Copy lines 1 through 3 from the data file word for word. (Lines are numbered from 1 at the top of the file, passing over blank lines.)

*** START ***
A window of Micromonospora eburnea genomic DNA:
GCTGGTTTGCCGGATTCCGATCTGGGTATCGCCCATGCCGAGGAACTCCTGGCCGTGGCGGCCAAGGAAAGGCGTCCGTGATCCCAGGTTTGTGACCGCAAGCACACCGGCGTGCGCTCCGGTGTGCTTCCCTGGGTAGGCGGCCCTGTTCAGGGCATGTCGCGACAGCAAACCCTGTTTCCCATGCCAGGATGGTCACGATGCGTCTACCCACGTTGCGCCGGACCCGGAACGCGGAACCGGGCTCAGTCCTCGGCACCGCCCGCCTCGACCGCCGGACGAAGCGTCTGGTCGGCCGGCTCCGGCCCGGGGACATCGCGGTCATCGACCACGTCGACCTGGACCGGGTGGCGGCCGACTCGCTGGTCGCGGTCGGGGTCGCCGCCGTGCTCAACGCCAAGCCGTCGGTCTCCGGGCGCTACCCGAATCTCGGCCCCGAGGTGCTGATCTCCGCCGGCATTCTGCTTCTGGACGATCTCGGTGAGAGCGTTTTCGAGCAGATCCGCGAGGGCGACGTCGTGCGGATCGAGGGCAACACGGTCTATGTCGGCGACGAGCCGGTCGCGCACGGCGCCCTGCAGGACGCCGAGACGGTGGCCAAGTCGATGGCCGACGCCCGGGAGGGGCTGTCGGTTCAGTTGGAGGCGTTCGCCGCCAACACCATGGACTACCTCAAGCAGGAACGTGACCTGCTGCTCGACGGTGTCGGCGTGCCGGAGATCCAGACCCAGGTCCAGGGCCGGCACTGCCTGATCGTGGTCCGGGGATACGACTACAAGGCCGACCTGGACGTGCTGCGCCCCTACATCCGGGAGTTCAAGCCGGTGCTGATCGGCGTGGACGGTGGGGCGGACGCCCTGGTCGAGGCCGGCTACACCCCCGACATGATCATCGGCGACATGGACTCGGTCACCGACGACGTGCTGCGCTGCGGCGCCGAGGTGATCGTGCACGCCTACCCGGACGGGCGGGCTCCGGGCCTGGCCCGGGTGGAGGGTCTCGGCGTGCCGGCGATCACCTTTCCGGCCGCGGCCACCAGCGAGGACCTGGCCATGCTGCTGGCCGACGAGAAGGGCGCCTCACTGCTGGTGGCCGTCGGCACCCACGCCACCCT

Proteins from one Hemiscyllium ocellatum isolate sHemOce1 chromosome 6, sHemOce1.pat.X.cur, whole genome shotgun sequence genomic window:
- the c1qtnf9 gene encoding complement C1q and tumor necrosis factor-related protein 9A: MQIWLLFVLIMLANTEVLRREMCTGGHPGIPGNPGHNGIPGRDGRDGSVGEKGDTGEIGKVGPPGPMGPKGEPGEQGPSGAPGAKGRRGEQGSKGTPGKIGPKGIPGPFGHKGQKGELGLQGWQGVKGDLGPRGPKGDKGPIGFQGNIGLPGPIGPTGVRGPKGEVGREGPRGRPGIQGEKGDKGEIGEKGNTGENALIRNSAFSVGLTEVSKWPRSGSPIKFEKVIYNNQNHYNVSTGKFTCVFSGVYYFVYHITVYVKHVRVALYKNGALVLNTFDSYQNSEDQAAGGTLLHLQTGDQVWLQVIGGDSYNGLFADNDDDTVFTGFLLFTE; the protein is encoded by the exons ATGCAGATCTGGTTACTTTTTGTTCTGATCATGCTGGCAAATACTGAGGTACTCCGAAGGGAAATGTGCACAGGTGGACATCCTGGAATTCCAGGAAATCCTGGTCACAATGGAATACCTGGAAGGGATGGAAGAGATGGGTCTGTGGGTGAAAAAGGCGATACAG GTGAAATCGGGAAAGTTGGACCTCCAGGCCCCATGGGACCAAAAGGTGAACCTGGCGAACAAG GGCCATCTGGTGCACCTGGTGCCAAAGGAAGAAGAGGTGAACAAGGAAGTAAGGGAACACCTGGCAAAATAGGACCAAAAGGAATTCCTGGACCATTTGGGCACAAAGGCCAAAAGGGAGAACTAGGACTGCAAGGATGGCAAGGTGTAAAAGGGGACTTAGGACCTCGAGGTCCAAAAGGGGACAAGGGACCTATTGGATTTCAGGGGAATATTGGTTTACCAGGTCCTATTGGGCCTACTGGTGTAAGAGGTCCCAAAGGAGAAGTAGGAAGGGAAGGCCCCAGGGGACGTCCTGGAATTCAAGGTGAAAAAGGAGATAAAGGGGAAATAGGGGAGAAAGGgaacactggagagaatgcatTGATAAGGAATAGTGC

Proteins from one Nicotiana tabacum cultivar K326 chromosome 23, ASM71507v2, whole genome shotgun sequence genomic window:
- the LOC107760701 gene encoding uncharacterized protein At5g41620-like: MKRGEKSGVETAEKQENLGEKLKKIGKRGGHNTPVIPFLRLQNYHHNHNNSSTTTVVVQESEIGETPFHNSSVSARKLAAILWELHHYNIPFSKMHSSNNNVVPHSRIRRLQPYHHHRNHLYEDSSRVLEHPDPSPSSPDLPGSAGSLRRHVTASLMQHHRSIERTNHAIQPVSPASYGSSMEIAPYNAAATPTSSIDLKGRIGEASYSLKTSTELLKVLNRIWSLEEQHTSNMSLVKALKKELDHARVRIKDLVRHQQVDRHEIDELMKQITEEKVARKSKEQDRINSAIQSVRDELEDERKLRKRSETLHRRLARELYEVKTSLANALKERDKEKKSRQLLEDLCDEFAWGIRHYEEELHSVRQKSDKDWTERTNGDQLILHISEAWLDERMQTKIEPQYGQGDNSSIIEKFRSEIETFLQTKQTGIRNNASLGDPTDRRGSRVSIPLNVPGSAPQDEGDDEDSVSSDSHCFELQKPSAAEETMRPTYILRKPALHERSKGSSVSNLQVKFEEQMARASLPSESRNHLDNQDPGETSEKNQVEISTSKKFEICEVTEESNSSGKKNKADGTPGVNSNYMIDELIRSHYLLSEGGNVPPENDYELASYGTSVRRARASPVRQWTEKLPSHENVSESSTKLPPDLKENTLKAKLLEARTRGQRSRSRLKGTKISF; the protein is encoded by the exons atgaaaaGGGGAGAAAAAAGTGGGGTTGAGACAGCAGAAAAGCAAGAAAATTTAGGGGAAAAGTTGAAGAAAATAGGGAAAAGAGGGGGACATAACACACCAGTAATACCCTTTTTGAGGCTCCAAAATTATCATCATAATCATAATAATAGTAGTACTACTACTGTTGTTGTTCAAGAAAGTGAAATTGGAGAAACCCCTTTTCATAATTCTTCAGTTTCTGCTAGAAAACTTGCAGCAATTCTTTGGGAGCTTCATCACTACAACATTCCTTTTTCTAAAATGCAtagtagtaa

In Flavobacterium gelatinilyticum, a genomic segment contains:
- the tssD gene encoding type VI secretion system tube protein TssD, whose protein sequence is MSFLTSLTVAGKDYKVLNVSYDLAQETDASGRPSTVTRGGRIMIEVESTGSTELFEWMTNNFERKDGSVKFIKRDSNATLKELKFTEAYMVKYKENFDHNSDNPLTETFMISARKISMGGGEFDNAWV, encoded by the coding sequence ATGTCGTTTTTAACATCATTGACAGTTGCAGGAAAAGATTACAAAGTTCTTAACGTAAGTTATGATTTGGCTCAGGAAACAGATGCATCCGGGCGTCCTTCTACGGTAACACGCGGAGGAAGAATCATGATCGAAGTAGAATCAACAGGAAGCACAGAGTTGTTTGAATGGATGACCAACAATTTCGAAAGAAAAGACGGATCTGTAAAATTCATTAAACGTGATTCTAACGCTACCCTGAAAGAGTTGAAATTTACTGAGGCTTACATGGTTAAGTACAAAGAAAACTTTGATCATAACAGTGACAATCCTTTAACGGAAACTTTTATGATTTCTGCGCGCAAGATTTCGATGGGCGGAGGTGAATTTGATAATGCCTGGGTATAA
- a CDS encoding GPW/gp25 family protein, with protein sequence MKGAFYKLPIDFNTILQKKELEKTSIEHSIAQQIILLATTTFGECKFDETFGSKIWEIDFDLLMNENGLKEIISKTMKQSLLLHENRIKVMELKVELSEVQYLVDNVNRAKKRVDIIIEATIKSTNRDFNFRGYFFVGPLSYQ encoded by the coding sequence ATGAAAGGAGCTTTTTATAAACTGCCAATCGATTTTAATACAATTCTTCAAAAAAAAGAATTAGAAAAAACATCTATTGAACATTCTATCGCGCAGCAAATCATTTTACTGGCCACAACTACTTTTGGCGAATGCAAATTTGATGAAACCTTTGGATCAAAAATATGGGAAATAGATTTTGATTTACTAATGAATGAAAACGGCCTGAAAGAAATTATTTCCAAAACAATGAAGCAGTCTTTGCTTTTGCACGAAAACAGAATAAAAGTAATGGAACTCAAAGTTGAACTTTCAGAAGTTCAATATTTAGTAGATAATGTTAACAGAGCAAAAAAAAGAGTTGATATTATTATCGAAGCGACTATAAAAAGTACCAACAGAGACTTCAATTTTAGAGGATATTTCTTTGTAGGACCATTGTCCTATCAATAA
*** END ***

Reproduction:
A window of Micromonospora eburnea genomic DNA:
GCTGGTTTGCCGGATTCCGATCTGGGTATCGCCCATGCCGAGGAACTCCTGGCCGTGGCGGCCAAGGAAAGGCGTCCGTGATCCCAGGTTTGTGACCGCAAGCACACCGGCGTGCGCTCCGGTGTGCTTCCCTGGGTAGGCGGCCCTGTTCAGGGCATGTCGCGACAGCAAACCCTGTTTCCCATGCCAGGATGGTCACGATGCGTCTACCCACGTTGCGCCGGACCCGGAACGCGGAACCGGGCTCAGTCCTCGGCACCGCCCGCCTCGACCGCCGGACGAAGCGTCTGGTCGGCCGGCTCCGGCCCGGGGACATCGCGGTCATCGACCACGTCGACCTGGACCGGGTGGCGGCCGACTCGCTGGTCGCGGTCGGGGTCGCCGCCGTGCTCAACGCCAAGCCGTCGGTCTCCGGGCGCTACCCGAATCTCGGCCCCGAGGTGCTGATCTCCGCCGGCATTCTGCTTCTGGACGATCTCGGTGAGAGCGTTTTCGAGCAGATCCGCGAGGGCGACGTCGTGCGGATCGAGGGCAACACGGTCTATGTCGGCGACGAGCCGGTCGCGCACGGCGCCCTGCAGGACGCCGAGACGGTGGCCAAGTCGATGGCCGACGCCCGGGAGGGGCTGTCGGTTCAGTTGGAGGCGTTCGCCGCCAACACCATGGACTACCTCAAGCAGGAACGTGACCTGCTGCTCGACGGTGTCGGCGTGCCGGAGATCCAGACCCAGGTCCAGGGCCGGCACTGCCTGATCGTGGTCCGGGGATACGACTACAAGGCCGACCTGGACGTGCTGCGCCCCTACATCCGGGAGTTCAAGCCGGTGCTGATCGGCGTGGACGGTGGGGCGGACGCCCTGGTCGAGGCCGGCTACACCCCCGACATGATCATCGGCGACATGGACTCGGTCACCGACGACGTGCTGCGCTGCGGCGCCGAGGTGATCGTGCACGCCTACCCGGACGGGCGGGCTCCGGGCCTGGCCCGGGTGGAGGGTCTCGGCGTGCCGGCGATCACCTTTCCGGCCGCGGCCACCAGCGAGGACCTGGCCATGCTGCTGGCCGACGAGAAGGGCGCCTCACTGCTGGTGGCCGTCGGCACCCACGCCACCCT

Proteins from one Hemiscyllium ocellatum isolate sHemOce1 chromosome 6, sHemOce1.pat.X.cur, whole genome shotgun sequence genomic window: